During the clashes that took place in front of the National Assembly in Paris over the weekend between police and Yellow Vests, a protester lost his hand. Tensions rose a notch in Paris on Saturday, February 9 on the occasion of Act XIII of the protest movement.
Act XIII was marked by a serious incident in the morning already. As relayed BFMTV, a protester lost his hand in clashes that broke out in front of the National Assembly. According to a police source, this individual, who was not wearing a Yellow Vest, wanted to recover a tear gas cannister to throw back at the police. The grenade unfortunately detonated before he could run away.
But, interviewed by BFMTV, a witness of the scene explained: “When the cops wanted to disperse people, he received a grenade at the level of his calf. He wanted to get hold of it so it would not injure his leg but it exploded when he touched it.
“We put him on the pavement, we called the streetmedics, it was not nice: he was screaming in pain, he had no more fingers, he did not have much left [of his hand] below the wrist.”
Shortly after protesters tried to force a fence protecting the National Assembly, the police fired the grenade at them, trying to stop the projectiles against the police.
According to a direct witness, Cyprien Royer, the injury was caused by the explosion of a grenade fired by the police. Royer filmed the end of the scene. AFP reported that the seriously wounded man was evacuated by firefighters with a bandage at the end of the forearm. Royer believes the victim was a photographer.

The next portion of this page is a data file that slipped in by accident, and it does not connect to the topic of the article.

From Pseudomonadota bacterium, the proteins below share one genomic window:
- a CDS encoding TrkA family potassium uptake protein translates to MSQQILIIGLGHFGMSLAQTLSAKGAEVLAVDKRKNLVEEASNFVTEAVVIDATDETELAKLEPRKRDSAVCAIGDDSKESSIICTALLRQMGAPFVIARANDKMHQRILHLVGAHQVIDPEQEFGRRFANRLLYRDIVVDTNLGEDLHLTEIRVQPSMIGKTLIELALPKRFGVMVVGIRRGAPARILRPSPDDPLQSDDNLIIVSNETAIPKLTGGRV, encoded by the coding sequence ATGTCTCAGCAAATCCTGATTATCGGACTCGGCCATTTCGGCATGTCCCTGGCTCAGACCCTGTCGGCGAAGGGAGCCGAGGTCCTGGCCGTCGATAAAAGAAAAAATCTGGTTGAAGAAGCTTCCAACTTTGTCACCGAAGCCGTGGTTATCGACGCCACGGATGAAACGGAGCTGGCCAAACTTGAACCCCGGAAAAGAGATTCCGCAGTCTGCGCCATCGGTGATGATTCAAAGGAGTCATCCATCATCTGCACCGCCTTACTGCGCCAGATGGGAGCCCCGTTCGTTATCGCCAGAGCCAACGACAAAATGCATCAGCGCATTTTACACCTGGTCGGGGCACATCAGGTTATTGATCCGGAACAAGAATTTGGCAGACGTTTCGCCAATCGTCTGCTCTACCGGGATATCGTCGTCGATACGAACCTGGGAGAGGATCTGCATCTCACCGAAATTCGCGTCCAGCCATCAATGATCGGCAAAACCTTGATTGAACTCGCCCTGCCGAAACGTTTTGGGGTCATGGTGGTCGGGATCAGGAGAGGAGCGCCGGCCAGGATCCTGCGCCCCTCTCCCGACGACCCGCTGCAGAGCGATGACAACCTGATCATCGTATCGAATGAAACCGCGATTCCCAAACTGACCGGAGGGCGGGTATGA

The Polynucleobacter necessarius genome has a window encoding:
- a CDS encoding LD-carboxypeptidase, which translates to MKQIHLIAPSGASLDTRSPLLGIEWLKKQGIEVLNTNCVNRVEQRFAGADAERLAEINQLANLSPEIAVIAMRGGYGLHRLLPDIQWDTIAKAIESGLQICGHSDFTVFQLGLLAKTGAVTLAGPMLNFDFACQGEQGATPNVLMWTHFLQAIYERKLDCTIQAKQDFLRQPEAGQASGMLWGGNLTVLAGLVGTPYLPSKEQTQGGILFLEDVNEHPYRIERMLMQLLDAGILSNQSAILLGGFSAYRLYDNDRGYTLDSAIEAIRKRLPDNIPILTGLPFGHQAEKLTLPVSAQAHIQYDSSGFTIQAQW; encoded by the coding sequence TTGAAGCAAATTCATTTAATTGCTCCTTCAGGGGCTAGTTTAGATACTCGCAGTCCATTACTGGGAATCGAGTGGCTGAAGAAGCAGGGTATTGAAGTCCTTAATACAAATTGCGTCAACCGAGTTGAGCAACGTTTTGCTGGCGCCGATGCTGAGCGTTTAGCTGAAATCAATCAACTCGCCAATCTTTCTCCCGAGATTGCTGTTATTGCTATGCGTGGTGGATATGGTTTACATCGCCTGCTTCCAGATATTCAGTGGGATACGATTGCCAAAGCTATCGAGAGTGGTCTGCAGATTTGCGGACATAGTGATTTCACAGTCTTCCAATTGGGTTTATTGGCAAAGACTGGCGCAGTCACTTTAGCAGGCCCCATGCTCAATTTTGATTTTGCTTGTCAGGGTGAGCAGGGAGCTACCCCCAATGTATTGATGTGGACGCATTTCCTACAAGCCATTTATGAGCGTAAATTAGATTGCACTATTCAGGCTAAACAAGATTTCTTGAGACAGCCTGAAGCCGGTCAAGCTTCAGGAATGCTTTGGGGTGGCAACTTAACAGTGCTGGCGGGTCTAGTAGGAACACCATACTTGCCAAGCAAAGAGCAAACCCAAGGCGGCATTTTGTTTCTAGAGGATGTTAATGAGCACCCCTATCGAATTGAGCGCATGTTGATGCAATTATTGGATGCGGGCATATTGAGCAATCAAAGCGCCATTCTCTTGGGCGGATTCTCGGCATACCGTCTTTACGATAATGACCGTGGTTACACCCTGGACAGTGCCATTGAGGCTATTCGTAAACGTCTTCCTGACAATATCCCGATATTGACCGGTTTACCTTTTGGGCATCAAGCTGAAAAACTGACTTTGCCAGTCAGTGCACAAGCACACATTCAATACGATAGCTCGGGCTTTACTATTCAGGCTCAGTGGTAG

In the early afternoon, the police headquarters confirmed to AFP that a “protester with a hand wound” had been taken care of by firefighters, but would give no further details.
This wounded protester comes on top of the dozens of serious injuries that have been registered since the beginning of the movement – protesters who have been wounded or maimed for life.
A little later in the day, the Ruptly agency broadcast a comment from those filming the scene: “We were filming outside the National Assembly. The demonstrators had cornered a group of policemen. The situation was tense. There was really tear gas everywhere. We heard an explosion and then rushed to a group of people because we thought there was something. When we arrived, we saw the injured protester and paramedics. It was a shock.”
While the Parisian procession went in the direction of the Senate, some acts of vandalism were committed: fire was set to garbage, and equipment stolen in order to be launched at the police force.
In addition, a police officer received a violent kick in the face on the Avenue des Champs-Elysées. Several vehicles were burned on rue de Vaugirard in Paris, and a Vigipirate mission car [anti-terrorism vehicle] was also set on fire in the Champ de Mars.
“The soldiers of the Sentinel [anti-terror] mission protect our compatriots every day from the terrorist risk. These attacks are intolerable. Everything will be done to ensure that the perpetrators are apprehended and judged,” said Interior Minister Christophe Castaner.